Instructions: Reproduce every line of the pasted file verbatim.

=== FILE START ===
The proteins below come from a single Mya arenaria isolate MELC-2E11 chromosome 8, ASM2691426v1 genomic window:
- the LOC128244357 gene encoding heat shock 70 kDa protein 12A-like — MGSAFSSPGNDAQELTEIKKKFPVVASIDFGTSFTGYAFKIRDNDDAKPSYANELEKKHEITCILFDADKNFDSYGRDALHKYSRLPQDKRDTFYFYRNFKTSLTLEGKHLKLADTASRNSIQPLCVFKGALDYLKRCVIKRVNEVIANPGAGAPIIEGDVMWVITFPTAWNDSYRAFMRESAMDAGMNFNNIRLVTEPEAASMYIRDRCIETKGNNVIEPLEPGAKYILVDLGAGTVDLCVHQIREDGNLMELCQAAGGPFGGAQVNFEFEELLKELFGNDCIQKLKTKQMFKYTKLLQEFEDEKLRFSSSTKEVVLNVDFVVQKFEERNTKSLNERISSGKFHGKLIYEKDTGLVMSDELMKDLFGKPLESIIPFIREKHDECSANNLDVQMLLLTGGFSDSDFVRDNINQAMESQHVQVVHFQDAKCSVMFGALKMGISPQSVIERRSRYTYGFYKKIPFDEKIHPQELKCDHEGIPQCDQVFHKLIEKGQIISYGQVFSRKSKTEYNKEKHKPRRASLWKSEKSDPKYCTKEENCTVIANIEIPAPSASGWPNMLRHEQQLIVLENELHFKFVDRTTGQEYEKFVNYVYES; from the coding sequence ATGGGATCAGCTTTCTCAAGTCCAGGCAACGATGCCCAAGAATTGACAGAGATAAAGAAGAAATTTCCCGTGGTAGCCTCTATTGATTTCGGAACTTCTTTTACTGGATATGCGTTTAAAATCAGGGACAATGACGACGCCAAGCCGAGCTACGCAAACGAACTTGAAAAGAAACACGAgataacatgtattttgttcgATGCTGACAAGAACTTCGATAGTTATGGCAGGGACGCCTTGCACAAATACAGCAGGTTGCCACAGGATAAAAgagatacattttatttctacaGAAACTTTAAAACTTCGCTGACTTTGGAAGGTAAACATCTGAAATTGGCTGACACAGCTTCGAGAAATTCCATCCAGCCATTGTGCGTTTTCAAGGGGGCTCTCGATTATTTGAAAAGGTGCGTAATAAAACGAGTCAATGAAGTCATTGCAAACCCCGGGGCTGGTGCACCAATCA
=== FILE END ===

The proteins below come from a single Mya arenaria isolate MELC-2E11 chromosome 8, ASM2691426v1 genomic window:
- the LOC128244357 gene encoding heat shock 70 kDa protein 12A-like — MGSAFSSPGNDAQELTEIKKKFPVVASIDFGTSFTGYAFKIRDNDDAKPSYANELEKKHEITCILFDADKNFDSYGRDALHKYSRLPQDKRDTFYFYRNFKTSLTLEGKHLKLADTASRNSIQPLCVFKGALDYLKRCVIKRVNEVIANPGAGAPIIEGDVMWVITFPTAWNDSYRAFMRESAMDAGMNFNNIRLVTEPEAASMYIRDRCIETKGNNVIEPLEPGAKYILVDLGAGTVDLCVHQIREDGNLMELCQAAGGPFGGAQVNFEFEELLKELFGNDCIQKLKTKQMFKYTKLLQEFEDEKLRFSSSTKEVVLNVDFVVQKFEERNTKSLNERISSGKFHGKLIYEKDTGLVMSDELMKDLFGKPLESIIPFIREKHDECSANNLDVQMLLLTGGFSDSDFVRDNINQAMESQHVQVVHFQDAKCSVMFGALKMGISPQSVIERRSRYTYGFYKKIPFDEKIHPQELKCDHEGIPQCDQVFHKLIEKGQIISYGQVFSRKSKTEYNKEKHKPRRASLWKSEKSDPKYCTKEENCTVIANIEIPAPSASGWPNMLRHEQQLIVLENELHFKFVDRTTGQEYEKFVNYVYES; from the coding sequence ATGGGATCAGCTTTCTCAAGTCCAGGCAACGATGCCCAAGAATTGACAGAGATAAAGAAGAAATTTCCCGTGGTAGCCTCTATTGATTTCGGAACTTCTTTTACTGGATATGCGTTTAAAATCAGGGACAATGACGACGCCAAGCCGAGCTACGCAAACGAACTTGAAAAGAAACACGAgataacatgtattttgttcgATGCTGACAAGAACTTCGATAGTTATGGCAGGGACGCCTTGCACAAATACAGCAGGTTGCCACAGGATAAAAgagatacattttatttctacaGAAACTTTAAAACTTCGCTGACTTTGGAAGGTAAACATCTGAAATTGGCTGACACAGCTTCGAGAAATTCCATCCAGCCATTGTGCGTTTTCAAGGGGGCTCTCGATTATTTGAAAAGGTGCGTAATAAAACGAGTCAATGAAGTCATTGCAAACCCCGGGGCTGGTGCACCAATCA